Italy’s Banking System on Verge of Nervous Breakdown

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The “Doom Loop” resurges.

By Don Quijones, Spain & Mexico, editor at WOLF STREET.

One of the best indicators of whether a financial crisis is in full swing is when senior insiders begin to lose it in public. That’s precisely what happened in Italy on Thursday when Italian senior banker Giuseppe Guzzetti gave a speech at a conference in honor of World Savings Day, an international event that, unbeknownst to 99.9% of mankind, takes place every year on Halloween (Oct. 31).

During his address, Guzzetti admitted that Atlante II — one of two bad bank funds created to provide much-needed support to Italy’s crumbling banking sector (the other being its predecessor, Atlante I) — is chronically underfunded. The fund, set up in the spring to help Italy’s most fragile banks, in particular Monte dei Paschi, remove some of the most toxic debt off their balance sheets, has experienced six intense months of activity, “but is now out of breath,” Guzzetti lamented.

The admission is particularly important in light of Guzzetti’s current role, not only as the chairman of ACRI, an association of Italian savings banks and foundation, but also as the top man at Fondazione Cariplo, an influential “charitable” banking foundation. Cariplo is the largest shareholder of Quaestio Holding S.A whose deeply opaque Luxembourg-based subsidiary, Quaestio SGR, is the proud owner of Atlante I.

In other words, Guzzetti is as senior a banking insider as you’re likely to find. Presumably he knows just about everything there is to know about Atlante I and II. In fact, he helped create them. And now he’s deeply worried.

“The small number of contributions received so far threatens to seriously undermine the purpose for which Atlas was established: not only (or mostly) as a tool to manage some emergencies, but rather as an interventionary mechanism to create a true market for deteriorated credit.”

If any country needed a “true market” for deteriorated credit, it’s Italy, whose banks’ balance sheets are filled to the gills with around €360 billion of non-performing loans, many of them in an advanced state of decomposition and with very weak, if any remaining, collateral underpinning them.

To put that in perspective, that’s roughly a third of Europe’s entire stock of bad loans. As WOLF STREET warned a couple of weeks ago, the Atlante funds don’t have enough firepower to steady even Italy’s smallish regional banks, like Vento Banco, which keep coming back for more handouts, let alone the likes of Monte dei Paschi or Uncredit, each of which has tens of billions of euros of NPLs festering on their books.

Put simply, Atlante I and II are the financial equivalent of bringing a butter knife to a gun fight, as even Guzzetti all but admitted. “I had to give a bundle of billions to Atlante but there are two foreign banks in Italy — Credit Agricole and BNP Paribas — who have not done their part,” said Guzzetti, referring to two of the French banks most exposed to Italian debt.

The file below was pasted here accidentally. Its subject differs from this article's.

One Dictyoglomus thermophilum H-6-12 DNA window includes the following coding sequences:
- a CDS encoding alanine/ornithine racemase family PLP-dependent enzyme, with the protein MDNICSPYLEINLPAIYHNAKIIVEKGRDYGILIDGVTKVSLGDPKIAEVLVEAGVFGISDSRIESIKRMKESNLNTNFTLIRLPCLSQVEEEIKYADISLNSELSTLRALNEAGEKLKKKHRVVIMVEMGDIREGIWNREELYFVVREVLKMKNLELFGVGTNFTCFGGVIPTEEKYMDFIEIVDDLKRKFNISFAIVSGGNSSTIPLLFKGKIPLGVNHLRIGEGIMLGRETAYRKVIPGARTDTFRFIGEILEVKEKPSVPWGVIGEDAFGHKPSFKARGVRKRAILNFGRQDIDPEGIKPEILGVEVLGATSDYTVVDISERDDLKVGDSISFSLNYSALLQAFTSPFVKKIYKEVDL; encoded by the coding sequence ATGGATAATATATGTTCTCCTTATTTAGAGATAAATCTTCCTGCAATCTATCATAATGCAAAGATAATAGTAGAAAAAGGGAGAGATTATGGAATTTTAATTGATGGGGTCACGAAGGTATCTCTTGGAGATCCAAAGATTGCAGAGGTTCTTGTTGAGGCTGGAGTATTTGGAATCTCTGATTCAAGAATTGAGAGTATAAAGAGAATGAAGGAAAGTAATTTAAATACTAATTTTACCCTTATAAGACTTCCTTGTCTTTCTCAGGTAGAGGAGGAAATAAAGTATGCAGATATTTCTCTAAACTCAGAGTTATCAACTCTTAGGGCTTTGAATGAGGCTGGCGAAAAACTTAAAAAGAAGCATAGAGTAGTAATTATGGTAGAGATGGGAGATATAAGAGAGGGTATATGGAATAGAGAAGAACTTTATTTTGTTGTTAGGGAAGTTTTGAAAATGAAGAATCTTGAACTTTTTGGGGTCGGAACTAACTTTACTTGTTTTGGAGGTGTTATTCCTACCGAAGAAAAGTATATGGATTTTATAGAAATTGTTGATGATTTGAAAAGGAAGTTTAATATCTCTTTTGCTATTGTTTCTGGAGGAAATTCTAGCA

The fund is still a billion euros short of its bare-minimum target of €3 billion. Things are apparently so dire that even Guzzetti, one of Atlante’s original creators, says he now regrets investing in the fund, presumably because most private sector operators refused to follow his lead.

Since its creation six months ago, almost all of the funds Atlante II has received have come from Italy’s government, via state-owned financial intermediaries such as CDP, the Italian Post Office and SGA, a state-owned “bad bank” dating to the collapse of the Banco di Napoli, which offered to put in €450 million. Most of that money will be used to buy up €1.6 billion of heavily discounted debt belonging to MPS, as JP Morgan Chase’s rescue plan to save MPS continues to flounder.

The move has done nothing to calm investors’ nerves. MPS’ shares had yet another torrid week, slumping 40% to €0.26 as markets reacted badly to management’s plans to sell off €28 billion in bad debts as well as cut 2,600 jobs. Of even greater concern is the specter of a resurgence of Italy’s “Doom Loop.”

As Holger Zschäpitz, senior editor of the financial desk at the German daily Welt, pointed out, Monte dei Paschi’s default probability (yellow, right scale) keeps trading in near-lockstep with Italy’s (purple, left scale):

Contagion is a particularly acute risk in the Eurozone due to the incestuous co-interdependence that now exists between sovereigns and their banks, thanks in large part to the ECB’s tireless efforts to underpin both Europe’s biggest banks (by providing them with an endless supply of virtually free money) with which they ended up going long Draghi’s “whatever it takes” pledge by buying Eurozone sovereign bonds.

Despite pressure from fiscally hawkish Eurozone countries such as Germany, the Netherlands, and Finland to put an end to the doom loop by removing the risk-free status of certain sovereign bonds, to the barely concealed horror of Italian and Spanish politicians and bankers, recent figures from Standard & Poor’s show that banks across the EU have continued to invest heavily in government debt, increasing their exposure to €791 billion. The total amount that international banks have lent to Italy is €550 billion, of which over €250 billion is sitting on the balance sheets of French banks.